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1. Medicare: Learn the basics.

(Whether or not receiving benefits from HP/HPInc or HPE)  

Advice and reference info from members. (Updated Oct 15 2020.)  Page updated often -- use browser refresh button to display latest version.

Questions or comments to: info@hpalumni.org

You have 31 days to change your health plan if you lose coverage from another employer or have a status change such as marriage or divorce -- or transition to Medicare.

These restrictions are not unique to HP -- or unique to health insurance. A fundamental principle of insurance is that everyone continuously pays into the pool when they are healthy. For example, that's why if you don't sign up for each of the various elements of Medicare when you are first eligible, you generally have to pay a late enrollment penalty for years.

Outside HP, you have until December 7 to adjust your Medicare coverage for next year. This deadline may be different for coverage subsidized by HP. Medicare.gov source

If you have HP coverage and won't be able to resolve your Medicare situation by the company enrollment deadline -- for example, because you can't get an ARHE agent appointment in time, or you have an application pending for an individual Medicare plan through ARHE -- enroll in the best HP plan now and change later if necessary. There is a confirmation and mop-up cycle after the stated HP deadline. See Enrollment Guide (page 2)

1. Official Medicare site:

Bookmark and explore the Official Medicare site:  http://www.medicare.gov   (Note that official-looking "medicare <dot> com" site that comes up in Google searches is operated by a clever insurance sales agency -- not by the government.)

Study the excellent "Medicare and You" booklet. Three key tables in the most recent (2021) edition:

- Page 6 through 8 explain Original Medicare (+ Supplemental) vs Medicare Advantage plans.

- Page 21 explains how your other insurance works with Medicare.

- Page 72 decodes the Supplemental (Medigap) plans -- A through N.

You can download it from the official Medicare site. https://www.medicare.gov/pubs/pdf/10050-Medicare-and-You.pdf

Even if you have a paper copy, it is very helpful to use Adobe Reader's search feature to find specific words or phrases in a pdf file. (To search for a word or phrase in a pdf file, press Ctrl and F together on a PC -- or Command and F on a Mac.)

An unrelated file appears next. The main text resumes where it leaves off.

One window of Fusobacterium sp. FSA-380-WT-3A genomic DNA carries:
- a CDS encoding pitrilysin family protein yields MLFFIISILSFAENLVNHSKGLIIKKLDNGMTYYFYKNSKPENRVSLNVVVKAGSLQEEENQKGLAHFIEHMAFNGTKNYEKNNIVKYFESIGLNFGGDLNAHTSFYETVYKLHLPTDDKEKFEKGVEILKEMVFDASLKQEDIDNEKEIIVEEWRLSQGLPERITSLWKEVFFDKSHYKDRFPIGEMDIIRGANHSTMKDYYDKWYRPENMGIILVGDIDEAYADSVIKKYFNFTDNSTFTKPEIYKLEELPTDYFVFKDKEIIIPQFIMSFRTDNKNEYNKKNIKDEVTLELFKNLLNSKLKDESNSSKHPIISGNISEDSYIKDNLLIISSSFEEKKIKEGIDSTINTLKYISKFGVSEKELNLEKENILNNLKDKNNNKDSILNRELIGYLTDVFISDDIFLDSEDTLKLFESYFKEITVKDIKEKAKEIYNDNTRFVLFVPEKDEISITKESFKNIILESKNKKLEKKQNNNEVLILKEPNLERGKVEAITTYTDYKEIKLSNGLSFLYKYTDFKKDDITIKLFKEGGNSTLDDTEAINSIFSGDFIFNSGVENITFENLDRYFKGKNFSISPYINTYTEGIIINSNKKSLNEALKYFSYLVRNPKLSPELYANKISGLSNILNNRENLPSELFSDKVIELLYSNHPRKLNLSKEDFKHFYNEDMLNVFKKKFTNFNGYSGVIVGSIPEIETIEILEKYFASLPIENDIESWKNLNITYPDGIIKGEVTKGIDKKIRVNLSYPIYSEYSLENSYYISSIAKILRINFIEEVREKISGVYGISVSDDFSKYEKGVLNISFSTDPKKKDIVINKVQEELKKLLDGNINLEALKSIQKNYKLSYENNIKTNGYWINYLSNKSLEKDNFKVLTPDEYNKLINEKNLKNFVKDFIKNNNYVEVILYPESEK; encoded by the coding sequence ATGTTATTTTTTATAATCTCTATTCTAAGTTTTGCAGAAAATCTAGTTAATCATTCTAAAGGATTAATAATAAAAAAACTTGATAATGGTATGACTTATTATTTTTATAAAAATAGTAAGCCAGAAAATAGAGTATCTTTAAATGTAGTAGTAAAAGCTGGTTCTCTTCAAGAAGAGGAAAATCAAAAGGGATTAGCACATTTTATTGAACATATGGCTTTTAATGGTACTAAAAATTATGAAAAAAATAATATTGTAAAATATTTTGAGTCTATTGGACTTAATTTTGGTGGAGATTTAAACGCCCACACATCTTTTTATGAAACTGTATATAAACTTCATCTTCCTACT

Note that if you don't sign up for each of the various elements of Medicare when you are first eligible, you generally have to pay a late enrollment penalty for years. (Covered throughout the "Medicare and You" booklet.)

2. AARP website.

Membership in AARP is not required to access these articles on the AARP website:

"Medicare Made Easy" Steps through the key questions you need to answer to select your coverage. Some of the issues they cover:

- Your health. Open to changing doctors, preexisting conditions, medications, change pharmacy.

- Your home. Travel around the country or abroad. Second home. Rural area.

- Your costs. Premiums, copays, coinsurance and deductibles; Medicaid or other assistance.

- Your coverage. Through job, retiree, military, COBRA, or spouse’s plan. Affordable Care Act individual marketplace.

https://www.aarp.org/health/medicare-insurance/info-2020/what-is-medicare.html

"The Big Choice: Original Medicare vs. Medicare Advantage"

https://www.aarp.org/health/medicare-insurance/info-2020/original-medicare-vs-advantage.html

AARP's "Medicare Question and Answer Tool." answers many questions:

https://www.aarp.org/health/medicare-qa-tool/

3. T. Rowe Price video.

HPAA Finance Forum moderator Tom von Alten highly recommends investment firm T. Rowe Price's 20-minute Medicare video: "Making Informed Medicare Choices" Publicly available (no account needed.) The disclaimer dates it "as of November 2018." Web page dated January, 2020.

"Very tightly edited -- there is little excess verbiage. If you don't follow something that's said, it might be something you should learn more about."

(Medicare is discussed on the HPAA Benefits Forum.)

4. Key articles from the official Medicare site:

- Retiree insurance. "If you're retired and have Medicare and group health plan (retiree) coverage from a former employer... "5 things to know about retiree coverage"
https://www.medicare.gov/supplement-other-insurance/retiree-insurance/retiree-insurance.html

- Employer coverage (if still employed.) "Even if you have coverage through a current or former employer, you still may need to make some important Medicare enrollment decisions. It’s important to understand how your current coverage works with Medicare before making any decisions." Three choices: "I have employer coverage and: I'm turning 65 or I'm over 65 or I'm under 65 and have a disability."
https://www.medicare.gov/sign-up-change-plans/how-do-i-get-parts-a-b/i-have-employer-coverage

- What is the cryptic "Notice of Creditable Coverage" letter? 
https://www.medicare.gov/forms-help-resources/mail-you-get-about-medicare/notice-of-creditable-coverage

5. Employee/retiree Medicare plans are different:

Note that employee and retiree Medicare plans are "group" plans that have been customized for the specific employer. They don't have to match the government specifications for Advantage or Supplemental plans -- making comparisons with individual, standard open-market Medicare plans difficult. You have to carefully analyze the features as they apply to your specific situation (for example medications or pre-existing conditions.)

 

Next step: 2. Traps and limitations


For more mutual help on this topic and many others, join the independent HP Alumni Association. If you were formerly a regular, direct employee of HP, HPInc, or HPE -- or are in the process of leaving -- join the HP Alumni Association. Helping each other with life after HP. No charge, thanks to HPAA members.


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